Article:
And the body of the story didn’t do enough to establish how the principal finding – a change in brain imaging – may not be tied to the diet at all.
We need to do a better job of educating readers that what shows up on an imaging test sometimes has no connection to symptoms or health status.
Not applicable. The cost of a Mediterranean diet is not in question.
When you find this story online on WSJ.com, it carries the banner: “The Diet That Saves The Brain.”
There isn’t any discussion in the body of the story to back up that bold claim.
We don’t blame the reporter for this but someone at WSJ has to take responsibility for this hype.
We’ll also add this to our wish list: an explanation that higher “white-matter volume burden” is a surrogate measure of health — i.e. it does not necessarily translate to more brain damage. These white spots are often found in normal people and might not mean anything. The differences the researchers found were statistically significant, but there’s no attempt to sort out whether the changes observed are clinically meaningful.
Not applicable. No discussion of harms and we’re not sure what they would be.
The researchers actually published a long paragraph of potential limitations, which we include here to show that a simple line at the end of the story – cautioning “that the study doesn’t prove that a Mediterranean-style diet causes less brain damage and said more study is needed” – doesn’t really get at an independent evaluation of the evidence – something an independent expert could have provided as well.
The researchers wrote:
A MeDi (Mediterranean Diet) was associated with a lower WMHV (brain magnetic resonance imaging white matter hyperintensity volume) burden, a marker of small vessel damage in the brain. However, white matter hyperintensities are etiologically heterogenous and can include neurodegeneration.
However, our study has several limitations. We only measured food frequency at baseline, which was on average 7 years before the time of MRI WMH assessment (range, 2-14 years), and thus participants could have changed their diet before the MRI was performed. However, dietary patterns appear to be stable in other population-based studies. In addition, despite the use of a valid and reliable food frequency questionnaire to calculate MeDi scores, a potential for both random and systematic misclassification of dietary habits persists, although any misclassification is most likely to be random and thus tending to minimize an association between a MeDi and WMHV. Most studies depend on similar methods, and they are a practical approach, albeit subjective in nature. In addition, we used the traditional MeDi score method to quantify adherence, but this too has limitations because the score is based on the cohort- and sex-specific median values across 9 food categories, which does not readily allow for an examination of dose-dependent associations. However, most population-based studies have used this approach. Although the potential for confounding always exists, the persistence of associations after adjustment for many potential confounders suggests that this form of bias does not account for the associations observed. The MRI study population represents a subcohort of the overall NOMAS cohort and was younger and generally healthier than the full cohort. However, as mentioned previously, we did not observe diet differences between those who were included and excluded, again suggesting that selection into the study cohort did not bias our results. Last, MRIs to measure WMHV were only conducted once, so we are unable to infer the temporal association between the MeDi and development of WMHs.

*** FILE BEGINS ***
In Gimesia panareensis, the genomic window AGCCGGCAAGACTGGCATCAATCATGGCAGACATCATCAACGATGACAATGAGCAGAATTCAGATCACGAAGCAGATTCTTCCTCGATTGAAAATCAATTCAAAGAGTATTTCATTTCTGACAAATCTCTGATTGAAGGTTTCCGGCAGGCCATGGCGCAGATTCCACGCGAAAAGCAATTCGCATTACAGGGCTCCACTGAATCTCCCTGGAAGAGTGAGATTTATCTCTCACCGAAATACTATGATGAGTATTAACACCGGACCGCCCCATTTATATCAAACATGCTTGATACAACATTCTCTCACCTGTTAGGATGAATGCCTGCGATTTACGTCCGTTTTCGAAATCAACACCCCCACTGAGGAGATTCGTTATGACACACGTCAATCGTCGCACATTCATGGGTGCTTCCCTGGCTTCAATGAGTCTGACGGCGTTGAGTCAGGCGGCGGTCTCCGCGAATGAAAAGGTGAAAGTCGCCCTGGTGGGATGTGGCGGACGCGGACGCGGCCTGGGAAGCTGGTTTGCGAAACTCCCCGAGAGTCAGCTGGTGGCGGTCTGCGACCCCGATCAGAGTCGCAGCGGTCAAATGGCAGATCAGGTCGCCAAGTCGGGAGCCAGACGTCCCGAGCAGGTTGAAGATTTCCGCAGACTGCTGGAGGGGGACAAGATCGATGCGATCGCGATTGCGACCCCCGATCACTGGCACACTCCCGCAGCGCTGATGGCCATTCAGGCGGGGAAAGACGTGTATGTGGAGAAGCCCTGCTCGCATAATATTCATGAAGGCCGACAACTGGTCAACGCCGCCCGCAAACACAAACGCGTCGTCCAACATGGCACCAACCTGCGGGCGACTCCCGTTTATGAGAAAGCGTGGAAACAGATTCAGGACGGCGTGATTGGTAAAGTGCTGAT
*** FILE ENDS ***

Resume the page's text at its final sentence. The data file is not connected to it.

One might argue that the story inflated the potential role of white matter hyperintensities, but we’ll give the story the benefit of the doubt on this one.
No independent perspective provided and – if the journalist isn’t going to do a critical analysis of the evidence – then an independent perspective is sorely needed in such stories.
The story didn’t even include a line about other stroke prevention research – dietary or otherwise.
Not applicable. The availability of components of the Mediterranean diet is not in question.
The story reported:
It’s the first study to specifically examine the effects of the diet centered around vegetables, fruits, fish, whole grains, nuts, olive oil and a moderate amount of alcohol, with limited consumption of red meat, sweets and refined grains like white bread or white rice—on the brain’s small blood vessels.
Previous studies have suggested adhering to a Mediterranean-style diet is associated with a lower risk of heart disease, stroke and cognitive disorders like Alzheimer’s disease.
We can’t be sure of the extent to which the story may have been influenced by a news release. We do know that it included no direct quotes, no independent perspectives.